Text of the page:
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Feudalism and the Three Orders (Overview)
The organization of medieval society owes much to the political fragmentation that followed the Roman Empire and produced early medieval kingdoms like those of the Franks. Rome's successor states were intensely local, small communities tied together through hierarchy and mutual obligation. The backbone of medieval society was a system of allegiance between lords and vassals, the character of which varied from place to place, but which generally meant a grant of land given by a lord to a vassal in exchange for military service. However, that system of allegiance only refers to the actions within one group of the three main orders of medieval society—those "who fought." There were also those "who prayed," the clergy and monastic organizations, and those "who worked," the peasant farmers who made up the vast majority of the population. These three groups, those who fought, those who prayed, and those who worked, came to be known as the "three orders" (or "three estates").
The term feudalism derives from the Latin word for fief (feudum) and was used in the 17th century to generally define such relationships as those between lords and vassals in medieval society. In its most extensive definition, feudalism refers to all "interwoven" aspects of medieval society. However, most scholars use the narrower definition of the term that relates to land given by a lord to a vassal in return for military service. Since the idea of feudalism was developed after the Middle Ages and was a concept unknown to medieval people, some modern historians have ceased to use it to define medieval life. In 1974, the historian E.A.R. Brown questioned the concept of feudalism and whether it was actually representative of medieval life. In 1994, the historian Susan Reynolds argued that a fief had too many definitions to be accurately used as a basic characterization of feudalism. Historians continue to debate the definition of feudalism, though it is still often used to describe medieval life.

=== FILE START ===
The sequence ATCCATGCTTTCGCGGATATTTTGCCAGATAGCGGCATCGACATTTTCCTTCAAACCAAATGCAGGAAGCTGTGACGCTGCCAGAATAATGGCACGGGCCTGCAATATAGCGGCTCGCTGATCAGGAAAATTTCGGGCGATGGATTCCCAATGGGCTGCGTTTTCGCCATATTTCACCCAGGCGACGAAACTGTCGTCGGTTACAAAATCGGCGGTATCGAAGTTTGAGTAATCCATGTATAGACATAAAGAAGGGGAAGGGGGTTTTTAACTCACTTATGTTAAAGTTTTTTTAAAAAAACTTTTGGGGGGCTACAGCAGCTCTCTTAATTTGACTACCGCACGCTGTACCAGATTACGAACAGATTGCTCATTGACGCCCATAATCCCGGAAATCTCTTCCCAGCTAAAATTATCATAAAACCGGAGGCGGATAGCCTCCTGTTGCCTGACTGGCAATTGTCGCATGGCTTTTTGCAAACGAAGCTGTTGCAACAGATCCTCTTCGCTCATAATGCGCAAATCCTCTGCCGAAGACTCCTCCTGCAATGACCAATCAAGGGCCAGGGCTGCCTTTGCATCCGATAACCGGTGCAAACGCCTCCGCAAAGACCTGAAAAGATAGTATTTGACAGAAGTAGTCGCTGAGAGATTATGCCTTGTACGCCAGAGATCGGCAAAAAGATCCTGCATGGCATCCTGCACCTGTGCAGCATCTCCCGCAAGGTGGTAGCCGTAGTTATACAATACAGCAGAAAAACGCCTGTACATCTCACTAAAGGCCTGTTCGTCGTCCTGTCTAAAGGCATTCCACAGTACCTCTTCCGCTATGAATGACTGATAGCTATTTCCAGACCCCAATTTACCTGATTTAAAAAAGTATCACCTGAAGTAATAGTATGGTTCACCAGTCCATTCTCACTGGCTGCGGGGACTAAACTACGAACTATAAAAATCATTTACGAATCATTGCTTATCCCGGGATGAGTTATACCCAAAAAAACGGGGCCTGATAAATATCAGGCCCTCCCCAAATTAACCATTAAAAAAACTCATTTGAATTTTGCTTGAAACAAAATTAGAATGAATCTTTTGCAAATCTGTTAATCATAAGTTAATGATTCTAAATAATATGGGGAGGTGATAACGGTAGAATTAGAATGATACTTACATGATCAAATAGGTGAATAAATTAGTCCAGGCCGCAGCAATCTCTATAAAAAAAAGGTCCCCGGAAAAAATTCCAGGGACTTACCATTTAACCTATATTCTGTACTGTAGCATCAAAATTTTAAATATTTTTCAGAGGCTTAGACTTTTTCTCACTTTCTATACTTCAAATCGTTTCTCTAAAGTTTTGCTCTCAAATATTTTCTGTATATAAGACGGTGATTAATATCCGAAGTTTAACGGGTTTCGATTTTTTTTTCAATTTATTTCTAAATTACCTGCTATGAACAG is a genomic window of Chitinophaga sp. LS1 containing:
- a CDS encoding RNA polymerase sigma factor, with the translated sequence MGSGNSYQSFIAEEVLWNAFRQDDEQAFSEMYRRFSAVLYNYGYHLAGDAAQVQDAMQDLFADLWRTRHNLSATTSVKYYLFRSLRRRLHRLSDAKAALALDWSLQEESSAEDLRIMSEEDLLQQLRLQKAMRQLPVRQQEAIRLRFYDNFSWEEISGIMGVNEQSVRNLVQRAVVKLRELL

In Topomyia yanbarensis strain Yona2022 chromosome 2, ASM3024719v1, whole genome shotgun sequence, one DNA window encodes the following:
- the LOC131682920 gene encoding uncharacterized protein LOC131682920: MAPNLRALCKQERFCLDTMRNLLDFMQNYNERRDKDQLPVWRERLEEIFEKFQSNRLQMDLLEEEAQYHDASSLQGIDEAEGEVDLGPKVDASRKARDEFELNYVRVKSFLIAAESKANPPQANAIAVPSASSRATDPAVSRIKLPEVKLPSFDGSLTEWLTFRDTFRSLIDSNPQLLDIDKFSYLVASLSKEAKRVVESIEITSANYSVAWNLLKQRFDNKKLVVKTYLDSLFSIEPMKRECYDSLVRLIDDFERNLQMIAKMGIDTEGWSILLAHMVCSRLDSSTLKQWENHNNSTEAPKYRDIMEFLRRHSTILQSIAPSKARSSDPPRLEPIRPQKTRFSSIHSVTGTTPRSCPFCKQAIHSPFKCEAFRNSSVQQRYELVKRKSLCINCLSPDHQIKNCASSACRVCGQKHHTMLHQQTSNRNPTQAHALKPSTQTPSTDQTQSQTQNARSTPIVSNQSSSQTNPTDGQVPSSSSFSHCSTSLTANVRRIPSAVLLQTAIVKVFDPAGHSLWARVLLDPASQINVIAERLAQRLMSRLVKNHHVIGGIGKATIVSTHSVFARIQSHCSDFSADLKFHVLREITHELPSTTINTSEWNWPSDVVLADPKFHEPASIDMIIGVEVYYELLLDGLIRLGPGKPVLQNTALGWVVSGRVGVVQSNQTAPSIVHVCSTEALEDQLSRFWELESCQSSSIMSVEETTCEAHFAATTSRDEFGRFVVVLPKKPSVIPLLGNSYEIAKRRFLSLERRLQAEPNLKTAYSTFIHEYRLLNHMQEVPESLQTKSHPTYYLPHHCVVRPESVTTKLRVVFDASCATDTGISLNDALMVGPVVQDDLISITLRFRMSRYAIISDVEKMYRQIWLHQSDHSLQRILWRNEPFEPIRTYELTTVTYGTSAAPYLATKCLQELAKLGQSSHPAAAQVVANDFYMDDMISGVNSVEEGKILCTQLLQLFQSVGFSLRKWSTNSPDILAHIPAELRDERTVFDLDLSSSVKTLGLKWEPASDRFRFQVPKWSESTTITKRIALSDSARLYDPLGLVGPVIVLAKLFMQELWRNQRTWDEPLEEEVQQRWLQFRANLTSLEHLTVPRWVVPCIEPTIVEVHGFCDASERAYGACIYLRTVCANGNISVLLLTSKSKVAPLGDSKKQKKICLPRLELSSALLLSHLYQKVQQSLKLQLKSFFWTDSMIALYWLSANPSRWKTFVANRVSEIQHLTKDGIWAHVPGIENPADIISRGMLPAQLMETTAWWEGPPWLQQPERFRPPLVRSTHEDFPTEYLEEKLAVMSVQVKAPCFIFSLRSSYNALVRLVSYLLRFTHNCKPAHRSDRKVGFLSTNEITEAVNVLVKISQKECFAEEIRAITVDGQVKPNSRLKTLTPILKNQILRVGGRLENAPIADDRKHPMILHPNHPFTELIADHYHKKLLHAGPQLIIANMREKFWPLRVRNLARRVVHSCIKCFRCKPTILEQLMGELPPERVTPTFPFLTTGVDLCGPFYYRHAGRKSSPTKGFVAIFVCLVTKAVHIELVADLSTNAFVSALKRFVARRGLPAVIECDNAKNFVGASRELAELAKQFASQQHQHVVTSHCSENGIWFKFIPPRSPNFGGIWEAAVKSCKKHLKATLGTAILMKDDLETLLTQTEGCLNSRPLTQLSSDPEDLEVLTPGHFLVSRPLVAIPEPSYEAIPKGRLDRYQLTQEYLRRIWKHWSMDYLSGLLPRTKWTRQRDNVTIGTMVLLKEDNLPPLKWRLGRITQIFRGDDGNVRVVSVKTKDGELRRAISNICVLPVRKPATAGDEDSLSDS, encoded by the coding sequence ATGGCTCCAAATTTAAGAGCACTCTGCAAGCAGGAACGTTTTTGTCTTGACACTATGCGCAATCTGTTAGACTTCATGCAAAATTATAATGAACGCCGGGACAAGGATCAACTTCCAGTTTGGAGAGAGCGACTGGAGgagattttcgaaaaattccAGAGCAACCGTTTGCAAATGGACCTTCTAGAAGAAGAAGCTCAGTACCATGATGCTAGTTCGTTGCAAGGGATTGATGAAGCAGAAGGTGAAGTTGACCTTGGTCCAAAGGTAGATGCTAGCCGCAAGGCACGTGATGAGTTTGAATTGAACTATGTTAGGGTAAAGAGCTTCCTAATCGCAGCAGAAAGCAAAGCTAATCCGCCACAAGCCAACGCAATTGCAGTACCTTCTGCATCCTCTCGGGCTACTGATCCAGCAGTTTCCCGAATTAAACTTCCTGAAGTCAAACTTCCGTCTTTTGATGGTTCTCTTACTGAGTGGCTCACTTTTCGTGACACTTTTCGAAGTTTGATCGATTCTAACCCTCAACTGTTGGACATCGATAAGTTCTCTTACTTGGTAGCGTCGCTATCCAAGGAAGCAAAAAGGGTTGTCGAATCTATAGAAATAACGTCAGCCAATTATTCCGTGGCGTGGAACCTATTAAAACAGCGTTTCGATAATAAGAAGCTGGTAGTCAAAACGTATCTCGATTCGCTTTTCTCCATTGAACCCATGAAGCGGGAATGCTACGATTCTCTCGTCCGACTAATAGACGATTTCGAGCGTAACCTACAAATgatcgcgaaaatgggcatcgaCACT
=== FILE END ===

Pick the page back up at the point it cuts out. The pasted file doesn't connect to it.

The origins of feudalism most likely arose during the invasions of the ninth and 10th centuries, when local warriors took up their own defense because kings lived too distant to respond to every invader. The formalities that sealed the feudal pact originated with the oaths sworn by Frankish warriors to their chief, but also with the old Roman practice of granting benefices (estates) in exchange for a service. Over time, the relationship between lord and vassal grew more complex. Theoretically, the king was at the top, though often he was not the most powerful lord in his kingdom; below him were the great lords, then their vassals, all the way down to the humble knight. Within a short time, that hierarchy developed independent branches: vassals might have more than one lord to whom they owed allegiance, as well as vassals of their own. Naturally, this could cause problems—a vassal sometimes found himself stuck in the middle of a conflict between his two lords. Contracts between lord and vassal thus grew more complicated as those new relationships developed.